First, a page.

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|Hill Forts of Rajasthan|
|Name as inscribed on the World Heritage List|
|UNESCO region||South Asia|
|Inscription||2013 (36th Session)|
Ranthambore Fort (Hindi:रणथम्भोर) lies within the Ranthambore National Park, near the town of Sawai Madhopur, the park being the former hunting grounds of the Maharajahs of Jaipur until the time of India's Independence.. It is a formidable fort having been a focal point of the historical developments of Rajasthan. The fort is known for the glory and valor of Hammir dev of the Chauhan dynasty.
In 2013, at the 37th session of the World Heritage Committee held in Phnom Penh, Cambodia, Ranthambore Fort, along with 5 other forts of Rajasthan, was declared a UNESCO World Heritage Site under the group Hill Forts of Rajasthan.
Its earlier name was Ranastambha or Ranastambhapura. It was associated with Jainism during the reign of Prithviraja I of Chauhan dynasty in the 12th century. Siddhasenasuri, who lived in the 12th century has included this place in the list of holy Jaina tirthas. In Mughal period a temple of Mallinatha was built in the fort. The Yadavas ruled in this fort after Prithviraj Chauhan conquered this fort in the 12th century. This has been depicted on a description atone at the entrance of the fort, by the Archaeological Survey of India.
The fortress of Ranthambore was built in 944
After the defeat of the Chauhan king Prithviraj Chauhan by Muhammad of Ghor in 1192, Ranthambore, led by Govinda Raja, son of Pritviraj, became the center of Chauhan resistance to the expanding Sultanate of Delhi. Govinda Raja was succeeded by his son Balhana.
The Delhi Sultan Iltutmish captured Ranthambore in 1226, but the Chauhans recaptured it after his death in 1236. The armies of Sultan Nasir ud din Mahmud, led by the future Sultan Balban, unsuccessfully besieged the fortress in 1248 and 1253, but captured from Jaitrasingh Chauhan in 1259. shakti Dev succeeded Jaitrasingh in 1283, and recaptured Ranthambore and enlarged the kingdom. Sultan Jalal ud din Firuz Khilji briefly besieged the fort in 1290-91. In 1299,Maharao Hammir Dev Chauhan sheltered Muhammad Shah, a rebel general of Sultan Ala ud din Khilji, and refused to turn him over to the Sultan. The sultan unsuccessfully besieged the fortress in 1299, but returned in 1301 to personally oversee a long siege, and succeeded in capturing the fort.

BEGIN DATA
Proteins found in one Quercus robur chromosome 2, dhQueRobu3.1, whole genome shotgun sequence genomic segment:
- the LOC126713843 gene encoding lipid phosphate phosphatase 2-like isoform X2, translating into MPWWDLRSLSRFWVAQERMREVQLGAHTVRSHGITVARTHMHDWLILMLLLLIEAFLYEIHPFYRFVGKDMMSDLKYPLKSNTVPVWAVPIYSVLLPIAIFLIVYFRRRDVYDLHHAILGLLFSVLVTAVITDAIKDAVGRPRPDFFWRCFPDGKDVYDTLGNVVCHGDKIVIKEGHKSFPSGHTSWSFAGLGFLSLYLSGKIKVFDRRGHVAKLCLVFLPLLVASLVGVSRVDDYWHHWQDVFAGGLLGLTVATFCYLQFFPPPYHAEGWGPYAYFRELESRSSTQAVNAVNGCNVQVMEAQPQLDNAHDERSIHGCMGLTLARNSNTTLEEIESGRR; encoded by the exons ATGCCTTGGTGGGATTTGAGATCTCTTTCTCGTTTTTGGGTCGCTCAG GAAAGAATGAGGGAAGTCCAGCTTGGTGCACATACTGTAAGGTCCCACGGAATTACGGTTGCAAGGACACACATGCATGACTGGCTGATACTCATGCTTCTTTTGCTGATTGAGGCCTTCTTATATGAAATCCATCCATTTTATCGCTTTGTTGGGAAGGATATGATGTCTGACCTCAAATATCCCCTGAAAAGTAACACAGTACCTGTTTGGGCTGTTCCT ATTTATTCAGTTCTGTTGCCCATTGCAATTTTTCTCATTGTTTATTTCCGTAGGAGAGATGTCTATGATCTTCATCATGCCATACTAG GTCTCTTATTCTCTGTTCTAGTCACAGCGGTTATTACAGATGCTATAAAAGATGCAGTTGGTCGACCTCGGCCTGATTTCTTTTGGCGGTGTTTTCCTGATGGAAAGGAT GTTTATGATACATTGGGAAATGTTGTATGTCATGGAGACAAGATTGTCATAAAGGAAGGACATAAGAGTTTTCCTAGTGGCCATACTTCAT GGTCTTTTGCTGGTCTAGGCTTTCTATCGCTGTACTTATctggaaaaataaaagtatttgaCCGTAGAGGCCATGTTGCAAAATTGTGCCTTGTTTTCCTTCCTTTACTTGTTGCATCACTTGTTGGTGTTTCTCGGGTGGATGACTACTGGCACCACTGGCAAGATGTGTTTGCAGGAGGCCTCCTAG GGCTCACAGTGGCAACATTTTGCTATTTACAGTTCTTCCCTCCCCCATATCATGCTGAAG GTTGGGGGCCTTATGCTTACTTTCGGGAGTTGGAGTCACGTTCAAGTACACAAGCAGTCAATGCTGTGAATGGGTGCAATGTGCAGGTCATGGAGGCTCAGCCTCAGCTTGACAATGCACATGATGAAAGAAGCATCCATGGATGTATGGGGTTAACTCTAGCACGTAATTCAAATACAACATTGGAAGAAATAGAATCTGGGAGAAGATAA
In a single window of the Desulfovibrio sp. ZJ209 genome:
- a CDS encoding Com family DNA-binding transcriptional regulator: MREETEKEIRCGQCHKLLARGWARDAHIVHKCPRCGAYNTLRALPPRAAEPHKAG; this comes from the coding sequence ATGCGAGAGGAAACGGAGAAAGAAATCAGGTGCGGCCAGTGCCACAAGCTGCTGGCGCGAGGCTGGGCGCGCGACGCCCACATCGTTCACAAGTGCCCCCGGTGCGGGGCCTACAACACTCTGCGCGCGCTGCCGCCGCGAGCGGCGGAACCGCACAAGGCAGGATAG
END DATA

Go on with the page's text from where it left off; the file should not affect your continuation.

The fortress was captured by the kingdom of Mewar under Rana Hamir Singh (1326–1364) and Rana Kumbha (1433–1468). After the reign of Rana Kumbha's successor Rana Udai Singh I (1468–1473) the fortress passed to the Hada Rajputs of Bundi. Sultan Bahadur Shah of Gujarat captured the fortress from 1532 to 1535. The Mughal Emperor Akbar captured the fortress in 1569.
The fortress passed to the Kachwaha Maharajas of Jaipur in the 17th century, and it remained part of Jaipur state until Indian Independence. The area surrounding the fortress became a hunting ground for the Maharajas of Jaipur. Jaipur state acceded to India in 1949, becoming part of the state of Rajasthan in 1950.
Inside Ranthambore fort there are three Hindu temples dedicated to Ganesh, Shiva and Ramlalaji constructed in 12th and 13th centuries from red Karauli stone. There is also a Jain temple of Lord Sumatinath (5th Jain Tirthankar) and Lord Sambhavanath.
5.Lakarda And Anantpura
10.Raj Bagh Ruins
12.Ranthambhore School Of Art
13 ganesha temple
- Mir Imaduddin and Burhanuddin, (Martyred during the attack of Alauddin Khilji in 701AH/1301AD; buried near the gate of Ranthambore Fort)
- Hill Forts of Rajasthan
- Sawai Madhopur District
- Sawai Madhopur
- Ranthambore National Park
- Rajiv Gandhi Regional Museum of Natural History ,Sawai Madhopur
- Shilpgram, Sawai Madhopur
- Sawai Madhopur railway station
|Wikimedia Commons has media related to Ranthambore Fort.|
- An introduction to Ranthambore by Trip N Eat
- Ranthambore Fort travel guide from Wikivoyage